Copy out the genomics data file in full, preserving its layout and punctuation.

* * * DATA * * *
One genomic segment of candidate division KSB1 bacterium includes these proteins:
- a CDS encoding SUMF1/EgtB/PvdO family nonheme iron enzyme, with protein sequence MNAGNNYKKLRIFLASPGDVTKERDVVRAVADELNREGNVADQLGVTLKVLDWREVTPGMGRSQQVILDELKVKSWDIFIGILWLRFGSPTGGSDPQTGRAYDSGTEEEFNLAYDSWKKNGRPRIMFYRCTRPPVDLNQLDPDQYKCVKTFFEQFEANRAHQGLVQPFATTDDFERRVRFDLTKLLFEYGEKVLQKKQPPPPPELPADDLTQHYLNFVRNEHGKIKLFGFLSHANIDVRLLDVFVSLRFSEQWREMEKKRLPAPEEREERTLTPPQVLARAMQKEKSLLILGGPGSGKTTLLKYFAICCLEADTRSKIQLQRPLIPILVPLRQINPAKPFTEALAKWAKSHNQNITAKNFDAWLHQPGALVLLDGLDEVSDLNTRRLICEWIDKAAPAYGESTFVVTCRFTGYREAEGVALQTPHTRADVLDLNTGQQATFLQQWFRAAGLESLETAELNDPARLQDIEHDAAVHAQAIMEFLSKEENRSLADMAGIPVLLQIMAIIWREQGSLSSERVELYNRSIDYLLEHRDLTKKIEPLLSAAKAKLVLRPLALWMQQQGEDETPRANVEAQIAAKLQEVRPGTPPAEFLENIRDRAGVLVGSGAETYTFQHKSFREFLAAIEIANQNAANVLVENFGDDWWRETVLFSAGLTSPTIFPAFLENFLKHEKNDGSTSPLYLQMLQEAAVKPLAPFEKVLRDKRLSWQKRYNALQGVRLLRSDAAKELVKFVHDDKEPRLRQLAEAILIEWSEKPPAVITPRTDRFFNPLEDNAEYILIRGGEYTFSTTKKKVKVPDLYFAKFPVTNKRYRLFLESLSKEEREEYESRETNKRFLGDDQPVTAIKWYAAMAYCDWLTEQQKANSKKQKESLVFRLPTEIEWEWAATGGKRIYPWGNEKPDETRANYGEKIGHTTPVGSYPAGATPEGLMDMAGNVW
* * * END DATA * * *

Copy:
One genomic segment of candidate division KSB1 bacterium includes these proteins:
- a CDS encoding SUMF1/EgtB/PvdO family nonheme iron enzyme, with protein sequence MNAGNNYKKLRIFLASPGDVTKERDVVRAVADELNREGNVADQLGVTLKVLDWREVTPGMGRSQQVILDELKVKSWDIFIGILWLRFGSPTGGSDPQTGRAYDSGTEEEFNLAYDSWKKNGRPRIMFYRCTRPPVDLNQLDPDQYKCVKTFFEQFEANRAHQGLVQPFATTDDFERRVRFDLTKLLFEYGEKVLQKKQPPPPPELPADDLTQHYLNFVRNEHGKIKLFGFLSHANIDVRLLDVFVSLRFSEQWREMEKKRLPAPEEREERTLTPPQVLARAMQKEKSLLILGGPGSGKTTLLKYFAICCLEADTRSKIQLQRPLIPILVPLRQINPAKPFTEALAKWAKSHNQNITAKNFDAWLHQPGALVLLDGLDEVSDLNTRRLICEWIDKAAPAYGESTFVVTCRFTGYREAEGVALQTPHTRADVLDLNTGQQATFLQQWFRAAGLESLETAELNDPARLQDIEHDAAVHAQAIMEFLSKEENRSLADMAGIPVLLQIMAIIWREQGSLSSERVELYNRSIDYLLEHRDLTKKIEPLLSAAKAKLVLRPLALWMQQQGEDETPRANVEAQIAAKLQEVRPGTPPAEFLENIRDRAGVLVGSGAETYTFQHKSFREFLAAIEIANQNAANVLVENFGDDWWRETVLFSAGLTSPTIFPAFLENFLKHEKNDGSTSPLYLQMLQEAAVKPLAPFEKVLRDKRLSWQKRYNALQGVRLLRSDAAKELVKFVHDDKEPRLRQLAEAILIEWSEKPPAVITPRTDRFFNPLEDNAEYILIRGGEYTFSTTKKKVKVPDLYFAKFPVTNKRYRLFLESLSKEEREEYESRETNKRFLGDDQPVTAIKWYAAMAYCDWLTEQQKANSKKQKESLVFRLPTEIEWEWAATGGKRIYPWGNEKPDETRANYGEKIGHTTPVGSYPAGATPEGLMDMAGNVW